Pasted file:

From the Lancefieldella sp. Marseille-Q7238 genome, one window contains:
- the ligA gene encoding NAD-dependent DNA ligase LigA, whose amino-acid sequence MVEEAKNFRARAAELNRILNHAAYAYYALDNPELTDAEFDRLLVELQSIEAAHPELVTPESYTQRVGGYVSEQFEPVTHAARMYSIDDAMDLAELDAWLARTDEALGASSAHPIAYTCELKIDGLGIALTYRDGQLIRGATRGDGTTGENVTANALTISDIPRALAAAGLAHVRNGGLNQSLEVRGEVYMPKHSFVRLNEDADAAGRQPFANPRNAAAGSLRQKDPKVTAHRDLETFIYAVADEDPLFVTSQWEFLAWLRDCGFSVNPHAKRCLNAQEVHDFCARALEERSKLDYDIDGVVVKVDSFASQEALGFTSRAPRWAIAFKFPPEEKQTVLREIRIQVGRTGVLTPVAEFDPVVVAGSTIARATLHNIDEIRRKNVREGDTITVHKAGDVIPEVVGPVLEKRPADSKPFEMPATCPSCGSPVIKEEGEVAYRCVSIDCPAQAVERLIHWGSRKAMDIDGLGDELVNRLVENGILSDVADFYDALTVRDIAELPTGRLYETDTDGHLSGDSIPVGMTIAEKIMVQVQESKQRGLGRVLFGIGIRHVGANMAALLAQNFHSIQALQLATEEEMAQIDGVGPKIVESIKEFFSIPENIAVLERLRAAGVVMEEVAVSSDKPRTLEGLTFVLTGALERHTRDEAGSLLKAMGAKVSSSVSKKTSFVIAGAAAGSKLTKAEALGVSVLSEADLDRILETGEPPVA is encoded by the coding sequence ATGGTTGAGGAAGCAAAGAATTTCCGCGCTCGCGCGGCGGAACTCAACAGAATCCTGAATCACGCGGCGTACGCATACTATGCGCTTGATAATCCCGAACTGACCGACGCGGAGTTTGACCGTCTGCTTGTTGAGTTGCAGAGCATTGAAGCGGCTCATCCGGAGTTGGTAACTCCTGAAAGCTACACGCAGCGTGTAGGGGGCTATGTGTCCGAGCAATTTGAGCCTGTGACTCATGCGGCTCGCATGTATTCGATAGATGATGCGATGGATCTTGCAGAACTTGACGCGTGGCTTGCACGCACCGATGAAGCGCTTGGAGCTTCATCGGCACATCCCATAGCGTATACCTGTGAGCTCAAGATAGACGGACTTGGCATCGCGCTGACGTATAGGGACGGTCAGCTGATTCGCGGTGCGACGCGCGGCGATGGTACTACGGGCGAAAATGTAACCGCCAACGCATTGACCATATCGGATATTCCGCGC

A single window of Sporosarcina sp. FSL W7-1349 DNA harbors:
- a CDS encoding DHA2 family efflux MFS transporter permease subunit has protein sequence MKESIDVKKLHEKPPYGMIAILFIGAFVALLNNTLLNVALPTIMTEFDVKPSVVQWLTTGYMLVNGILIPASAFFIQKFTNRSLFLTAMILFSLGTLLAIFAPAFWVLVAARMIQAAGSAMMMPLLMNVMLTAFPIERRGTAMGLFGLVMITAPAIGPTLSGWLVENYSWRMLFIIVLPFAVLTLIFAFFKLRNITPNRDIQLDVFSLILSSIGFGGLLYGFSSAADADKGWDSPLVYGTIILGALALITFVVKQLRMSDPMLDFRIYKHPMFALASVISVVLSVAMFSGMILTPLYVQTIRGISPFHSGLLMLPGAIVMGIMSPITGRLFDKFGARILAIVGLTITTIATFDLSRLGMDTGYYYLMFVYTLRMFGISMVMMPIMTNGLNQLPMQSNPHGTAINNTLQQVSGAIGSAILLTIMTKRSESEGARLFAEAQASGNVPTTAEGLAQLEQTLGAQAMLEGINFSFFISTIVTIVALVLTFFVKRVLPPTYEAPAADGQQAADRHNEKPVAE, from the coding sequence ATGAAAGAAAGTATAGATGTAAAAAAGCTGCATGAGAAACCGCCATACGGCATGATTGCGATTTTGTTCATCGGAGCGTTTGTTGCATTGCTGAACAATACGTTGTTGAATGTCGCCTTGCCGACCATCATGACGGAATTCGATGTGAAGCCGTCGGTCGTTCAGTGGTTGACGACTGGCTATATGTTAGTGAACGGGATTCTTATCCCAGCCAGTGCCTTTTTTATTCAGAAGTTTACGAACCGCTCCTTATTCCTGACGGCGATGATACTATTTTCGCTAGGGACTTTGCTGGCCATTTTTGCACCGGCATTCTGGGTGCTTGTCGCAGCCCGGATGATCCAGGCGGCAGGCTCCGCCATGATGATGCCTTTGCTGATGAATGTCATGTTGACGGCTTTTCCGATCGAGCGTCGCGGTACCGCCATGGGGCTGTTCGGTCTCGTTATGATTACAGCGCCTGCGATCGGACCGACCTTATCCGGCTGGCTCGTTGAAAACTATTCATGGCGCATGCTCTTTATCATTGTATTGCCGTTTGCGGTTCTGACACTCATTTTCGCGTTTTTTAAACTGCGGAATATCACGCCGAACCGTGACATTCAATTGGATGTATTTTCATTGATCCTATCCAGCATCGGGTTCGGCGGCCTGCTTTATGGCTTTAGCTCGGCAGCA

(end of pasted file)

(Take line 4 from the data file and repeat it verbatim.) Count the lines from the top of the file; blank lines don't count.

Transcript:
- a CDS encoding DHA2 family efflux MFS transporter permease subunit has protein sequence MKESIDVKKLHEKPPYGMIAILFIGAFVALLNNTLLNVALPTIMTEFDVKPSVVQWLTTGYMLVNGILIPASAFFIQKFTNRSLFLTAMILFSLGTLLAIFAPAFWVLVAARMIQAAGSAMMMPLLMNVMLTAFPIERRGTAMGLFGLVMITAPAIGPTLSGWLVENYSWRMLFIIVLPFAVLTLIFAFFKLRNITPNRDIQLDVFSLILSSIGFGGLLYGFSSAADADKGWDSPLVYGTIILGALALITFVVKQLRMSDPMLDFRIYKHPMFALASVISVVLSVAMFSGMILTPLYVQTIRGISPFHSGLLMLPGAIVMGIMSPITGRLFDKFGARILAIVGLTITTIATFDLSRLGMDTGYYYLMFVYTLRMFGISMVMMPIMTNGLNQLPMQSNPHGTAINNTLQQVSGAIGSAILLTIMTKRSESEGARLFAEAQASGNVPTTAEGLAQLEQTLGAQAMLEGINFSFFISTIVTIVALVLTFFVKRVLPPTYEAPAADGQQAADRHNEKPVAE, from the coding sequence ATGAAAGAAAGTATAGATGTAAAAAAGCTGCATGAGAAACCGCCATACGGCATGATTGCGATTTTGTTCATCGGAGCGTTTGTTGCATTGCTGAACAATACGTTGTTGAATGTCGCCTTGCCGACCATCATGACGGAATTCGATGTGAAGCCGTCGGTCGTTCAGTGGTTGACGACTGGCTATATGTTAGTGAACGGGATTCTTATCCCAGCCAGTGCCTTTTTTATTCAGAAGTTTACGAACCGCTCCTTATTCCTGACGGCGATGATACTATTTTCGCTAGGGACTTTGCTGGCCATTTTTGCACCGGCATTCTGGGTGCTTGTCGCAGCCCGGATGATCCAGGCGGCAGGCTCCGCCATGATGATGCCTTTGCTGATGAATGTCATGTTGACGGCTTTTCCGATCGAGCGTCGCGGTACCGCCATGGGGCTGTTCGGTCTCGTTATGATTACAGCGCCTGCGATCGGACCGACCTTATCCGGCTGGCTCGTTGAAAACTATTCATGGCGCATGCTCTTTATCATTGTATTGCCGTTTGCGGTTCTGACACTCATTTTCGCGTTTTTTAAACTGCGGAATATCACGCCGAACCGTGACATTCAATTGGATGTATTTTCATTGATCCTATCCAGCATCGGGTTCGGCGGCCTGCTTTATGGCTTTAGCTCGGCAGCA